Track listing

01 I'm Leavin'
02 Early Morning Rain
03 I'm Still Here
04 Until It's Time For You To Go
05 Help Me Make It Through The Night
06 Don't Think Twice, It's All Right
07 The First Time Ever I Saw Your Face
08 It's Only Love
09 I'll Take You Home Again, Kathleen
10 Amazing Grace
11 (That's What You Get) For Lovin' Me
12 I Will Be True

Enjoy / Enjoy

Free - Songs Of The Free (1976)

Free have always been a favourite band of mine, and how could they not be when the had arguably the best rock vocalist ever in Paul Rodgers, and a guitarist of the calibre of Paul Kossoff, alongside the superlative rhythm section of Andy Fraser and Simon Kirke. I still have all their albums on vinyl, but never really classed them as a singles band, even though 'All Right Now' was a massive hit, while 'Wishing Well' and 'My Brother Jake' were also successes for them in the singles charts. Consequently I missed out on some great songs which were hidden away as b-sides of some of their singles, and so this album rectifies that omission by collecting them all together, and adding in a few choice out-takes and a live BBC session recording. Even a collection of offcuts and out-takes like this only reinforces the band's reputation as one of the greatest rock groups of all time. 



Track listing

01 Woman By The Sea (Previously unreleased)
02 Guy Stevens Blues (Previously unreleased)
03 Visions Of Hell (Previously unreleased)
04 Let Me Show You (b-side of 'Wishing Well' 1972)
05 Rain (Previously unreleased)
06 Only My Soul (b-side of 'My Brother Jake' 1971)
07 The Worm (b-side of 'Broad Daylight' 1969)
08 Spring Dawn (Previously unreleased)
09 Sugar For Mr. Morrison (b-side of 'I'll Be Creeping' 1969)
10 Molten Gold (Previously unreleased)
11 Lady (Previously unreleased)
12 Waiting On You (BBC Session 1972)

Enjoy

Manfred Mann - Cubist Town (1968)

In 1966, during the recording of what was to become the 'As Is' album, Mike Hugg turned up clutching a copy of the new Beach Boys album 'Pet Sounds'. He'd grown increasingly tired of the rut that the band had fallen into, of recording a collection of singles and b-sides, adding in a few fillers and releasing it as an album, and he wanted the band to move more in the direction that the Beach Boys had with their latest record. The rest of the group were up for it, but felt that it was too late to change what they'd already recorded for 'As is', so they decided to compete the album and then go away and digest 'Pet Sounds', and then see what new songs they could come up with. Mike D'Abo presented 'No Better No Worse', Hugg contributed 'Harry The One Man Band', 'It's So Easy Falling' and 'Too Many People', and Tom McGuinness wrote 'There Is A Man', and what was to become the title track of the album 'Cubist Town'. Recording began in early 1967, with the band adding harpsicord and mellotron to their usual instruments, and filling any gaps there were left with harmony vocals. During the sessions Gerry Bron took a call from film director Peter Collinson, who wanted the band to provide the soundtrack to his new movie, and after much deliberation the band eventually agreed. One of the songs they'd written, 'Floating In A Dream', was renamed 'Up The Junction' in preparation for the  recording of the soundtrack, and another couple of completed songs were put to one side to be used in the film. However, because of this extra workload 'Cubist Town' ground to a halt, and when Hugg heard that the Zombies were also recording an album in a similar vein, he gave up his quest for this elusive masterpiece, and the band took some of the songs they'd recorded, added a few more in their old style, such as 'Ha Ha Said The Clown', and released the 'Mighty Garvey' album. 'Cubist Town' was never to be, and was consigned to the vaults.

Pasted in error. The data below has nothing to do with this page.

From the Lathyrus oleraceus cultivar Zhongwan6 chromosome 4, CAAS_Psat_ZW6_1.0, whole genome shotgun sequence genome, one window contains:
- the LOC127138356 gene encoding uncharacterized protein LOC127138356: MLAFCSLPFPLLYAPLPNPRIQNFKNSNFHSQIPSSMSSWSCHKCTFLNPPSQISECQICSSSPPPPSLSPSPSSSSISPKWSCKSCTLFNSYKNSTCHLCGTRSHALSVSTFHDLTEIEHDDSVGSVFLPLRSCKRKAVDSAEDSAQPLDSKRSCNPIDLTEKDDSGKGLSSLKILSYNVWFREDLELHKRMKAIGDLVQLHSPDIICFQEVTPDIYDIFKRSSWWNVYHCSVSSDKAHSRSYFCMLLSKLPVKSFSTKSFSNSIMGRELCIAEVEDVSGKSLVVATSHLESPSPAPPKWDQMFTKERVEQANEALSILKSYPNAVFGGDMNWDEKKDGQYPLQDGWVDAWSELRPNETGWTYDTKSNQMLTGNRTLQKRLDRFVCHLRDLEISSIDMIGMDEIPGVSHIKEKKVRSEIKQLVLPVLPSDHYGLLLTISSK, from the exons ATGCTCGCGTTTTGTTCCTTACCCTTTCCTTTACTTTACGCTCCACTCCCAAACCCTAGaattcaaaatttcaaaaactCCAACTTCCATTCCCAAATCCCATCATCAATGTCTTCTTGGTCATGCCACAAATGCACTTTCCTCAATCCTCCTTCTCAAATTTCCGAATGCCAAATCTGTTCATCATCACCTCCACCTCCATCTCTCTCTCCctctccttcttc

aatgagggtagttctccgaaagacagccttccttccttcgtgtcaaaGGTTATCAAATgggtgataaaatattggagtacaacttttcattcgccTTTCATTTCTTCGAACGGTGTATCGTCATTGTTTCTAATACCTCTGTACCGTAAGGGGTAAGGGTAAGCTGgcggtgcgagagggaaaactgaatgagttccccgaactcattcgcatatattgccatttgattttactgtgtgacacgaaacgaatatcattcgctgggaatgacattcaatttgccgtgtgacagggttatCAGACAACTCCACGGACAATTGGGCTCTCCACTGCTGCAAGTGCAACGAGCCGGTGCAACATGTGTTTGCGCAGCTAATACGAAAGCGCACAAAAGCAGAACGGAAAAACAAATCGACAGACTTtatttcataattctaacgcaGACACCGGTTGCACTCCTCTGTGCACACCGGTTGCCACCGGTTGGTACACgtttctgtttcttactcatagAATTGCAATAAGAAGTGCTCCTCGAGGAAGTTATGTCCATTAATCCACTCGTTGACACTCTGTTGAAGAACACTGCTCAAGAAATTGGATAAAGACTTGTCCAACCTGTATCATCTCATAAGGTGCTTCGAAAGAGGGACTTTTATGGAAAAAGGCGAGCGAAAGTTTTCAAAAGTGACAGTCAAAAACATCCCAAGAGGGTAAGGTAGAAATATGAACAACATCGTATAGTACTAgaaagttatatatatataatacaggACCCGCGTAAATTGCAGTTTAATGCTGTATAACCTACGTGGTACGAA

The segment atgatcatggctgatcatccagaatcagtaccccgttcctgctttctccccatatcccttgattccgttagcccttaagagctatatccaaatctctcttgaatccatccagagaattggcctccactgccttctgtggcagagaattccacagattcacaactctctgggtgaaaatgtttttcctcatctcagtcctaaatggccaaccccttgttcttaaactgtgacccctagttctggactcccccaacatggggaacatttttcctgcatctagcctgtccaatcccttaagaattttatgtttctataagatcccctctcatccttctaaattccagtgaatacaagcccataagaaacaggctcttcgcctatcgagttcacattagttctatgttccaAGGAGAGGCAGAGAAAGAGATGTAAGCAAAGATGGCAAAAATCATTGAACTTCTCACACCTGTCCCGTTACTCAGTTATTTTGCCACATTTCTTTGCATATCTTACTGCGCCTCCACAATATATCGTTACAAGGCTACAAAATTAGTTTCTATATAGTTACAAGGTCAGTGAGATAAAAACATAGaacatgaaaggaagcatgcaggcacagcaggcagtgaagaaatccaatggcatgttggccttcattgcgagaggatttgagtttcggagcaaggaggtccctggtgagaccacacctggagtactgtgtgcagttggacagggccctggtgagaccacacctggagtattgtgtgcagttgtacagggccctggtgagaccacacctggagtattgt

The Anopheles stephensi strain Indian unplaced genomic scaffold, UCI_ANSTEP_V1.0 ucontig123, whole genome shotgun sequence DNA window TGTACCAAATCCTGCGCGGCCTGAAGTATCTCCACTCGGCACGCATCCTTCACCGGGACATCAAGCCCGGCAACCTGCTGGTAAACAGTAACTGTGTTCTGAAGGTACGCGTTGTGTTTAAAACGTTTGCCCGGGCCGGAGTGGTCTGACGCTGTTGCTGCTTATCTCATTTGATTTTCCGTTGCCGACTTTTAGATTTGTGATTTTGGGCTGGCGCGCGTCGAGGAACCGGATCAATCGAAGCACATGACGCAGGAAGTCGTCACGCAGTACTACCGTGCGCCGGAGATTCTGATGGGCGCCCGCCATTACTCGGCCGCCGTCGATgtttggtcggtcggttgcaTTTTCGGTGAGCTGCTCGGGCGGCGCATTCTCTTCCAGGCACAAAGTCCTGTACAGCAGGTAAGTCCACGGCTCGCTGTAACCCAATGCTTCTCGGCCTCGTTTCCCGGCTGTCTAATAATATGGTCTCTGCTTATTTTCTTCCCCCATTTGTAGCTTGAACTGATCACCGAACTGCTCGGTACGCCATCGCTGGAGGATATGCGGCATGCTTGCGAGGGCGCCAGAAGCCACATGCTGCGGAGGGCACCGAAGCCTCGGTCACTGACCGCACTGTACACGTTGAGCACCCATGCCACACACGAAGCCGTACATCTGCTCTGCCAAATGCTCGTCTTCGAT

Unfortunately none of the above is true, as this back story was put together by Joe Wiltshire, to go with this collection of Manfred Mann tracks that he'd compiled into an album that he'd like to have seen come out in 1968. It's apparently something of a hobby of his, with him also designing the cover and coming up with the track listing, but it all sounds so believable that you wonder if it isn't that far from the truth. Listen to the album and decide for yourself.


Track listing

01 No Better No Worse
02 It's So Easy Falling
03 Cubist Town
04 Harry The One Man Band
05 Up The Junction
06 Every Day Another Hair Turns Grey
07 The Funniest Gig
08 Budgie
09 Too Many People
10 There Is A Man
11 Just For Me
12 Eastern Street
13 Sleepy Hollow

I added the last two songs to make the album up to 36 minutes, and I've tried to segue them in the same style as the rest of the album, so I hope you don't spot the joins When I first heard this album I didn't know if I liked the segues, with each track running into the next, so I split them out and faded them, but now I understand the concept It's grown on me. Rather than waste my efforts, I've included both versions in the download for you to make your own choice.

Enjoy / Enjoy